Organ transplant research – How do we decide? The case of liver transplant for patients with colorectal cancer that has spread into the liver and cannot be surgically removed
Dr. Harriet Etheredge
Posted on July 10, 2017
Donor organs are a ‘scarce resource’ in SA. Thousands of people wait for transplants. Only 1/5 might receive them. The rest of these patients die. Research that proposes to make use of limited donor organs for experimental treatments needs to be carefully justified. We considered this challenge when laying the ethics and regulatory foundation for a new transplant programme. Our main arguments are published in this recent academic article.
(Brief) medical background
Colorectal cancer affects intestines and bowel. But sometimes the cancer can spread. If it spreads treatment becomes more complicated. Colorectal cancer can spread to the liver and in these cases chemotherapy doesn’t necessarily have a good success rate. It may also be impossible to actually remove the damaged parts of the liver surgically. So there may be a role for liver transplant, where the diseased liver is removed and replaced with a healthy liver from an organ donor. However, this treatment is not considered standard of care – which means that it would not routinely be offered to patients. It is still experimental. But liver transplants might be better than chemo in patients with colorectal cancer that has spread to the liver, as a group of Norwegian researchers have shown.
Because liver transplant is not usually indicated  for colorectal cancer patients, the Norwegian team had to justify their decision to give liver transplants to them. The justification was a surplus of donor livers in Norway. In SA we don’t have a surplus of donor livers, we actually have a shortage. Because donor livers are so rare, our Human Research Ethics Committee (discussed here) decided that it was only fair to give colorectal cancer patients (who met the criteria) liver transplants if no other patient waiting for a donor liver was disadvantaged.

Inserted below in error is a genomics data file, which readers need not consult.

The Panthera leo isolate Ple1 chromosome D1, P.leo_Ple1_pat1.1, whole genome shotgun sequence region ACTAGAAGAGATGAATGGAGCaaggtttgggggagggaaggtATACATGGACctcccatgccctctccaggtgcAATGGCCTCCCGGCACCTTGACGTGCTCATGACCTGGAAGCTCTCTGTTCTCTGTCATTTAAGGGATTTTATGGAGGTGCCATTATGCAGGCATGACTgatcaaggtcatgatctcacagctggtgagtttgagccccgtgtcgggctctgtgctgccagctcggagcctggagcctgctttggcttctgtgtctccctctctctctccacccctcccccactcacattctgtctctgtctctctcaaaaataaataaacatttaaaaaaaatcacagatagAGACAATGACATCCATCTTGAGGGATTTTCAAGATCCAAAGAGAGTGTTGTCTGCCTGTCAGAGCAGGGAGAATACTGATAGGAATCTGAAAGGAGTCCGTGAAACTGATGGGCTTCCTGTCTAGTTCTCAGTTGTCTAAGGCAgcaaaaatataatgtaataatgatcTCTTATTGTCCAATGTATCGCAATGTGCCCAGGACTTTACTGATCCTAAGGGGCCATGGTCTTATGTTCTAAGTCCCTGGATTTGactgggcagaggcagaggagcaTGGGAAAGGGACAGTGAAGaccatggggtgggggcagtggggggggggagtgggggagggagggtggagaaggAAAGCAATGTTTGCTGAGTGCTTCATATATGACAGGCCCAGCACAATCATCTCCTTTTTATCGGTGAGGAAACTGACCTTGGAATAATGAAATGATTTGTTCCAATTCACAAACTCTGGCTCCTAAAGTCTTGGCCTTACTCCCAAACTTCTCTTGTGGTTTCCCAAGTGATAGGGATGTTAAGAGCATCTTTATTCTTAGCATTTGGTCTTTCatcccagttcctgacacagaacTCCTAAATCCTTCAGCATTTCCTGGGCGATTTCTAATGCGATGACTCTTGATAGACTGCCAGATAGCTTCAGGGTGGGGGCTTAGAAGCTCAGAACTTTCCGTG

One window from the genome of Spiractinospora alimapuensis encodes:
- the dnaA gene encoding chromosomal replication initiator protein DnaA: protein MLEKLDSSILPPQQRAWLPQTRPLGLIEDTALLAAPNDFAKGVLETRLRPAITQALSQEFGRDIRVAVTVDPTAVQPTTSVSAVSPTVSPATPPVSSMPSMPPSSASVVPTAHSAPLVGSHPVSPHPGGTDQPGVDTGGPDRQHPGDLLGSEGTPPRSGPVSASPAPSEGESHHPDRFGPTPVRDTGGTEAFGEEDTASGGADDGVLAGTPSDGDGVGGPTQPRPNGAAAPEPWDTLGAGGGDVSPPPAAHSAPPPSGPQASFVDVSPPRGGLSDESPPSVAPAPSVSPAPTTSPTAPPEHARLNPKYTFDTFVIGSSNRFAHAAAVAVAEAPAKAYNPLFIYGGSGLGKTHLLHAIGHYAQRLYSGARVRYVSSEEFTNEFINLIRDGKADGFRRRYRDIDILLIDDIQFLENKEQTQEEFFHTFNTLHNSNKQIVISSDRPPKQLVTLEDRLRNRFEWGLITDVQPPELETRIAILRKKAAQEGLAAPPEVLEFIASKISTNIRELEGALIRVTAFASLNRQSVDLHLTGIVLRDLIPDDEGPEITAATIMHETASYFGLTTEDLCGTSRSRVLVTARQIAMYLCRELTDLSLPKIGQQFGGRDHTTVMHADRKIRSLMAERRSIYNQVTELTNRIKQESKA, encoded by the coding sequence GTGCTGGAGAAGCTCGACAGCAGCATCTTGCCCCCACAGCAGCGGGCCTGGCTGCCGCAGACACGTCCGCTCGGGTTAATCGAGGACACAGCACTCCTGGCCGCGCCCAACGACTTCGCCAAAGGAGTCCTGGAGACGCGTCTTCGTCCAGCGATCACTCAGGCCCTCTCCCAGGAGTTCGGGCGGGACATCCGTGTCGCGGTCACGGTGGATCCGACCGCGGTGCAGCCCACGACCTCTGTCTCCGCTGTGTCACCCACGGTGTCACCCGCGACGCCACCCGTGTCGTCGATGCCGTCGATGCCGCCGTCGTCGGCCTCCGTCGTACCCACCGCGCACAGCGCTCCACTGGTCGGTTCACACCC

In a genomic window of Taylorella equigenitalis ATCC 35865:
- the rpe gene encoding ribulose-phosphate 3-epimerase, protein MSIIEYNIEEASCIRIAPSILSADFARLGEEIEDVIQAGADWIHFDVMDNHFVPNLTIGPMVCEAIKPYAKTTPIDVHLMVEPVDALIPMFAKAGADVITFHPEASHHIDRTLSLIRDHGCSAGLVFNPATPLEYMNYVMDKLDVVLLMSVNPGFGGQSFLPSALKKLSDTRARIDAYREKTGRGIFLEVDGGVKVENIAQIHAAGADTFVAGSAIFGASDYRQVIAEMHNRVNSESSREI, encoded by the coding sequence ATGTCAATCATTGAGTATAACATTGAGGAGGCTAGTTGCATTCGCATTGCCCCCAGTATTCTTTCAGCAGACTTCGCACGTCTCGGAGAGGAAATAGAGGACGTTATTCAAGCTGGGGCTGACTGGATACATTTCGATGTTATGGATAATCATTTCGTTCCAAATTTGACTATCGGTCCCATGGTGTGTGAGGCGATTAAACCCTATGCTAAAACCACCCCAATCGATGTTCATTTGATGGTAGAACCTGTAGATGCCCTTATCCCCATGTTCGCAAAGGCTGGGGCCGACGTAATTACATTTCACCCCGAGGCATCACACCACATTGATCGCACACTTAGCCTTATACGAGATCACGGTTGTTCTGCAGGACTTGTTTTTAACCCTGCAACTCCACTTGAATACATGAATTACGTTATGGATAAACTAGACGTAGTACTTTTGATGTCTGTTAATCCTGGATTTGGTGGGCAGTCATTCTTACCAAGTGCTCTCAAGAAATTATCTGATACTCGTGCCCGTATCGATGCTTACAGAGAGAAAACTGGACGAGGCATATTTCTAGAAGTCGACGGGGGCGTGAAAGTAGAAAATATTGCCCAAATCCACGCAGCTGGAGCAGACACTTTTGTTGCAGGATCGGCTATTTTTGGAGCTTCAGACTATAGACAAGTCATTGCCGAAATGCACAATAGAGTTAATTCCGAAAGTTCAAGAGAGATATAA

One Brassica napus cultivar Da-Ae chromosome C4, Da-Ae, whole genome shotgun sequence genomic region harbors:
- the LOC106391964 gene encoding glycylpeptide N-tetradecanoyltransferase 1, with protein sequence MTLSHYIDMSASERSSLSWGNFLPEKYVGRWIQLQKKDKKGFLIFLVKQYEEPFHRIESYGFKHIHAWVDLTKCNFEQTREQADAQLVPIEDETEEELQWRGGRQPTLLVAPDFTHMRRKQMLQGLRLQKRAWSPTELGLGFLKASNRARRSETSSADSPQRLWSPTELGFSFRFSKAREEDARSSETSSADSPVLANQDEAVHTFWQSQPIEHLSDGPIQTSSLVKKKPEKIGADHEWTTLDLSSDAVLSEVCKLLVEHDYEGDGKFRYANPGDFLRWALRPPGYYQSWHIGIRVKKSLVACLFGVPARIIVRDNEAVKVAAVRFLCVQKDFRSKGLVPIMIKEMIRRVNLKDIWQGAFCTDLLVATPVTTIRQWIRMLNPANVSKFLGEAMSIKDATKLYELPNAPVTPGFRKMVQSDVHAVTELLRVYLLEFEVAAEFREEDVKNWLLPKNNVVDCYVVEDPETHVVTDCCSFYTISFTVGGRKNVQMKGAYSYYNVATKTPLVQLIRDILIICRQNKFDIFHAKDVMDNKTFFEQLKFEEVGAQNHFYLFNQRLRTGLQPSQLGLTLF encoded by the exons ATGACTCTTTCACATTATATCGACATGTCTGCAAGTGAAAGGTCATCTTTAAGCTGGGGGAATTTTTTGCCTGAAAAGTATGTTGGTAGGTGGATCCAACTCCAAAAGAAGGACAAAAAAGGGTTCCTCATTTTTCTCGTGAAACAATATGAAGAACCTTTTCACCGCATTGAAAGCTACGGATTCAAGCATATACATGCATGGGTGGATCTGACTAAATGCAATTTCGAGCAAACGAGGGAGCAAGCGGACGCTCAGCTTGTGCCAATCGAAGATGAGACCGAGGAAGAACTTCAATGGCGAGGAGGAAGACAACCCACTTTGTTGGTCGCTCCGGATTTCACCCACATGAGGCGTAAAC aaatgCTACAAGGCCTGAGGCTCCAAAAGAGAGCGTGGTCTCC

What this means
Patients with colorectal cancer who need a liver transplant, and meet the strict eligibility requirements to access it, can only get a ‘marginal’ liver through the programme. A marginal liver is one that wouldn’t usually be used for transplant purposes because it might not work as well as a healthy liver. Using a marginal liver was deemed a good compromise, as colorectal cancer patients should still do quite well, and no other patient would lose out. We also decided that listed patients with recognised indications for liver transplant had to be prioritised. This meant that any donor liver for a patient with colorectal cancer needed to be refused by all other liver transplant hospitals in SA before it is given to a colorectal cancer patient.
The decisions made for this research may not sit comfortably with everyone. There are a number of other issues that aren’t related to this research, but to transplant in general, that also come in to play. You can read about them here if you are feeling mentally agile. The fact of the matter is that we can only improve patient care and the way we treat diseases by researching them. So, although donor organs are very scarce in SA, we have to start somewhere.
Please see this article for much more detail about this programme, including the inclusion and exclusion criteria for such research studies, and more detail and justification about how certain decisions were made.
 Indicated means that if a person has a particular disease, a specific treatment may be advised because we have good reason to believe it is the best available treatment at present, and the most likely to work.
The views published in this blog are entirely my own (informed) opinions. They are open to debate, discussion and disagreement.